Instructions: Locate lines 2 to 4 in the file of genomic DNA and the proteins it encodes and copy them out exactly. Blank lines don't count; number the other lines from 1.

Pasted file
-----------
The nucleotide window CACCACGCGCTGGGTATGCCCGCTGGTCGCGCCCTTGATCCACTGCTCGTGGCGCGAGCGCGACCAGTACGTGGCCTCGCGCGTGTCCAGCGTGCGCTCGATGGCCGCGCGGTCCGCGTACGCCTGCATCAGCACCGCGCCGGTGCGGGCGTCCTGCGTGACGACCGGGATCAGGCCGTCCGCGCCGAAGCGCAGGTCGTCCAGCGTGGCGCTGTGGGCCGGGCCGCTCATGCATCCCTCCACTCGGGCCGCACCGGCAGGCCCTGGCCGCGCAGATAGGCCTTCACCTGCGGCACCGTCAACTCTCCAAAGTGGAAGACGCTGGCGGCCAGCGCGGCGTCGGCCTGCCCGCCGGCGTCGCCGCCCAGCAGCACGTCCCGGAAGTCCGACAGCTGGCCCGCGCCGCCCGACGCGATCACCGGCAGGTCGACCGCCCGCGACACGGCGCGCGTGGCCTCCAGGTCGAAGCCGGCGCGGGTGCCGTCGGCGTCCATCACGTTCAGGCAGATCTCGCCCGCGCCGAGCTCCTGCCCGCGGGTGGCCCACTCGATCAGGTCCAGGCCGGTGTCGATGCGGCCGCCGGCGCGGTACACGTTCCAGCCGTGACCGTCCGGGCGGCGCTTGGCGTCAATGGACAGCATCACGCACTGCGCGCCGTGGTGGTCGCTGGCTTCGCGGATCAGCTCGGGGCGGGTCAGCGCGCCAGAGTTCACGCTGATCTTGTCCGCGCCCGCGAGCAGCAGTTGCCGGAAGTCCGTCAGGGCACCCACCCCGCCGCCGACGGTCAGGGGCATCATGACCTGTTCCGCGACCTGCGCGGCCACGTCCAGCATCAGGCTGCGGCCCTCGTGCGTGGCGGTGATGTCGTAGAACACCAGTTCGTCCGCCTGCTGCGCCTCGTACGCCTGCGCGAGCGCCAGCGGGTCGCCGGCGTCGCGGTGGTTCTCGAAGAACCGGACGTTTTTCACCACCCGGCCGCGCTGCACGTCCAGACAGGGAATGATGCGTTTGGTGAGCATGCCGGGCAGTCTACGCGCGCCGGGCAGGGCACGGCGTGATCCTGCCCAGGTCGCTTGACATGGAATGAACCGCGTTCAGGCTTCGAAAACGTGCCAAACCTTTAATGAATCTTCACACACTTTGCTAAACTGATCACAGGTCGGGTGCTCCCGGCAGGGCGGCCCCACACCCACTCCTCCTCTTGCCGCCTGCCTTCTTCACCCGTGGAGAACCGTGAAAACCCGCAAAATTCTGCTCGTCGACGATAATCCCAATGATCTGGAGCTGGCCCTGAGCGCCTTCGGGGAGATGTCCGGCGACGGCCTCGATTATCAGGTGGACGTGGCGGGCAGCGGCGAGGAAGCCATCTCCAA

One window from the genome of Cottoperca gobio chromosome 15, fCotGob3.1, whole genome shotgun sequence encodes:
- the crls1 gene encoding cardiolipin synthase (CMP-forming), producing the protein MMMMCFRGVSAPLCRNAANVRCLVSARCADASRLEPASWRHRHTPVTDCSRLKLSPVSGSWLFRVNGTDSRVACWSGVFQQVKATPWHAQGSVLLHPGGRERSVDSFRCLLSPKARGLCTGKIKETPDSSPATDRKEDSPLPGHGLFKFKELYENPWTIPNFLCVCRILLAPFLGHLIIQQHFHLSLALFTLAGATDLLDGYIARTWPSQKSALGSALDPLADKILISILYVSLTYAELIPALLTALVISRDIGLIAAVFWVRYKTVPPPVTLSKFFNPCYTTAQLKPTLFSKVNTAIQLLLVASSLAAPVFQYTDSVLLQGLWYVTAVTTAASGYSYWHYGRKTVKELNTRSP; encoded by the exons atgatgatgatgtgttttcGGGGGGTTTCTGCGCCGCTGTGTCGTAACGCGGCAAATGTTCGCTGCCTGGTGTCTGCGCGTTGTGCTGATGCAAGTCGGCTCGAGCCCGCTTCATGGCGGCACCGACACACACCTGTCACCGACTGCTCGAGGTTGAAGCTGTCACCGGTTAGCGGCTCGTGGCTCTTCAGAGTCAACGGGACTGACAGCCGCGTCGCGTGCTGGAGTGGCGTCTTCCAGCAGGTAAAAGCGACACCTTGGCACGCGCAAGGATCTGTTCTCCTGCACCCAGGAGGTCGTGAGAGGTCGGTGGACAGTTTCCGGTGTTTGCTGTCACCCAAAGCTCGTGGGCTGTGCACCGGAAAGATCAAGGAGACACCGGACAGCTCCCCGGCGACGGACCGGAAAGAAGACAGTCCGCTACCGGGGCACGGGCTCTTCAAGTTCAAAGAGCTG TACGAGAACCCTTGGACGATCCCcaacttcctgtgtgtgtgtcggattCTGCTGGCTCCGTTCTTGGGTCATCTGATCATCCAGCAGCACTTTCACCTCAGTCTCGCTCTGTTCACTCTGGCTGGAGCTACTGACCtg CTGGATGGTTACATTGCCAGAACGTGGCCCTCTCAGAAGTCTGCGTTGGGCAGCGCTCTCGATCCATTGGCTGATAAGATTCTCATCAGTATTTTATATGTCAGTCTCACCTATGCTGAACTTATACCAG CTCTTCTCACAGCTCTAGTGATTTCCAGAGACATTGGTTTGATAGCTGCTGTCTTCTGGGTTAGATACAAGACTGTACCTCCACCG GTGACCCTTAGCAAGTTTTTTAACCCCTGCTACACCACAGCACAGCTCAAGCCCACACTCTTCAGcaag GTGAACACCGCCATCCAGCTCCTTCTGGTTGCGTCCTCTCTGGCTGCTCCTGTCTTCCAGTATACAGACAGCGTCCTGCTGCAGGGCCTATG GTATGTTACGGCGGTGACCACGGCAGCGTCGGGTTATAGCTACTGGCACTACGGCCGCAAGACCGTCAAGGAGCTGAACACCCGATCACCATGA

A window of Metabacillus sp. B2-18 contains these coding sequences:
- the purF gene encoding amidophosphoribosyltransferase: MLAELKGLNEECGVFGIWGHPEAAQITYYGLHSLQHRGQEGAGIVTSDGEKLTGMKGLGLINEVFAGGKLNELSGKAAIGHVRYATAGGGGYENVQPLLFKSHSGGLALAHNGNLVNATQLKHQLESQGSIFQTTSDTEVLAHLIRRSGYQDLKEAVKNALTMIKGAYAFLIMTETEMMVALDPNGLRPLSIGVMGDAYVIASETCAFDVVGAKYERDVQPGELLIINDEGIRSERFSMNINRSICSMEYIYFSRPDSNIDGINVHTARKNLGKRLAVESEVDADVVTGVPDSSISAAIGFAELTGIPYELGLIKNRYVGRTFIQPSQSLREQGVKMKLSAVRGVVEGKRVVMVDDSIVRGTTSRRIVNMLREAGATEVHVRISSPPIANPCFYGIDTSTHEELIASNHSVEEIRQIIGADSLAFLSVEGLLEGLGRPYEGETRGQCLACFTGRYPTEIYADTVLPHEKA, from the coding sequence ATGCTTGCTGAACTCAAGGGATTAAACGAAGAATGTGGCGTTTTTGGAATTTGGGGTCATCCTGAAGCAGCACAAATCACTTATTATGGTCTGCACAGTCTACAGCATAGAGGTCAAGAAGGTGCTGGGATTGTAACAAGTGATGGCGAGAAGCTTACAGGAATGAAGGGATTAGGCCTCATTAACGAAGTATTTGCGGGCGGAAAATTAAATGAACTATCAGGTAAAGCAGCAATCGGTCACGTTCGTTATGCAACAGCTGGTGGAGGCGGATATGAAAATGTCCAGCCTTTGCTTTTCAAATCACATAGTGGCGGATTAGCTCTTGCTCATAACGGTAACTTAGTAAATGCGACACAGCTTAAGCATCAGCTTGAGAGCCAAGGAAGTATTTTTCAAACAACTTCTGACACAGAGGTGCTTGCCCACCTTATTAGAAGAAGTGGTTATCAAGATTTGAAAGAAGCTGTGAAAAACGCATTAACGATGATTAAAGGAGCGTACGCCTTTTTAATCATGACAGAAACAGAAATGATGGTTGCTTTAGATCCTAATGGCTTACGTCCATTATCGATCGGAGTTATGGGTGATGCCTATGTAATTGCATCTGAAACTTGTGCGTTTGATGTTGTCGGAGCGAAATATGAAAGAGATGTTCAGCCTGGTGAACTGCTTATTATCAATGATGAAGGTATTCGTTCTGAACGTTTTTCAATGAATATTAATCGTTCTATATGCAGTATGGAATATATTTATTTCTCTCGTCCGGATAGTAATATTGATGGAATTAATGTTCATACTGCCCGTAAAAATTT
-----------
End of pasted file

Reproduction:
One window from the genome of Cottoperca gobio chromosome 15, fCotGob3.1, whole genome shotgun sequence encodes:
- the crls1 gene encoding cardiolipin synthase (CMP-forming), producing the protein MMMMCFRGVSAPLCRNAANVRCLVSARCADASRLEPASWRHRHTPVTDCSRLKLSPVSGSWLFRVNGTDSRVACWSGVFQQVKATPWHAQGSVLLHPGGRERSVDSFRCLLSPKARGLCTGKIKETPDSSPATDRKEDSPLPGHGLFKFKELYENPWTIPNFLCVCRILLAPFLGHLIIQQHFHLSLALFTLAGATDLLDGYIARTWPSQKSALGSALDPLADKILISILYVSLTYAELIPALLTALVISRDIGLIAAVFWVRYKTVPPPVTLSKFFNPCYTTAQLKPTLFSKVNTAIQLLLVASSLAAPVFQYTDSVLLQGLWYVTAVTTAASGYSYWHYGRKTVKELNTRSP; encoded by the exons atgatgatgatgtgttttcGGGGGGTTTCTGCGCCGCTGTGTCGTAACGCGGCAAATGTTCGCTGCCTGGTGTCTGCGCGTTGTGCTGATGCAAGTCGGCTCGAGCCCGCTTCATGGCGGCACCGACACACACCTGTCACCGACTGCTCGAGGTTGAAGCTGTCACCGGTTAGCGGCTCGTGGCTCTTCAGAGTCAACGGGACTGACAGCCGCGTCGCGTGCTGGAGTGGCGTCTTCCAGCAGGTAAAAGCGACACCTTGGCACGCGCAAGGATCTGTTCTCCTGCACCCAGGAGGTCGTGAGAGGTCGGTGGACAGTTTCCGGTGTTTGCTGTCACCCAAAGCTCGTGGGCTGTGCACCGGAAAGATCAAGGAGACACCGGACAGCTCCCCGGCGACGGACCGGAAAGAAGACAGTCCGCTACCGGGGCACGGGCTCTTCAAGTTCAAAGAGCTG TACGAGAACCCTTGGACGATCCCcaacttcctgtgtgtgtgtcggattCTGCTGGCTCCGTTCTTGGGTCATCTGATCATCCAGCAGCACTTTCACCTCAGTCTCGCTCTGTTCACTCTGGCTGGAGCTACTGACCtg CTGGATGGTTACATTGCCAGAACGTGGCCCTCTCAGAAGTCTGCGTTGGGCAGCGCTCTCGATCCATTGGCTGATAAGATTCTCATCAGTATTTTATATGTCAGTCTCACCTATGCTGAACTTATACCAG CTCTTCTCACAGCTCTAGTGATTTCCAGAGACATTGGTTTGATAGCTGCTGTCTTCTGGGTTAGATACAAGACTGTACCTCCACCG GTGACCCTTAGCAAGTTTTTTAACCCCTGCTACACCACAGCACAGCTCAAGCCCACACTCTTCAGcaag GTGAACACCGCCATCCAGCTCCTTCTGGTTGCGTCCTCTCTGGCTGCTCCTGTCTTCCAGTATACAGACAGCGTCCTGCTGCAGGGCCTATG GTATGTTACGGCGGTGACCACGGCAGCGTCGGGTTATAGCTACTGGCACTACGGCCGCAAGACCGTCAAGGAGCTGAACACCCGATCACCATGA

A window of Metabacillus sp. B2-18 contains these coding sequences: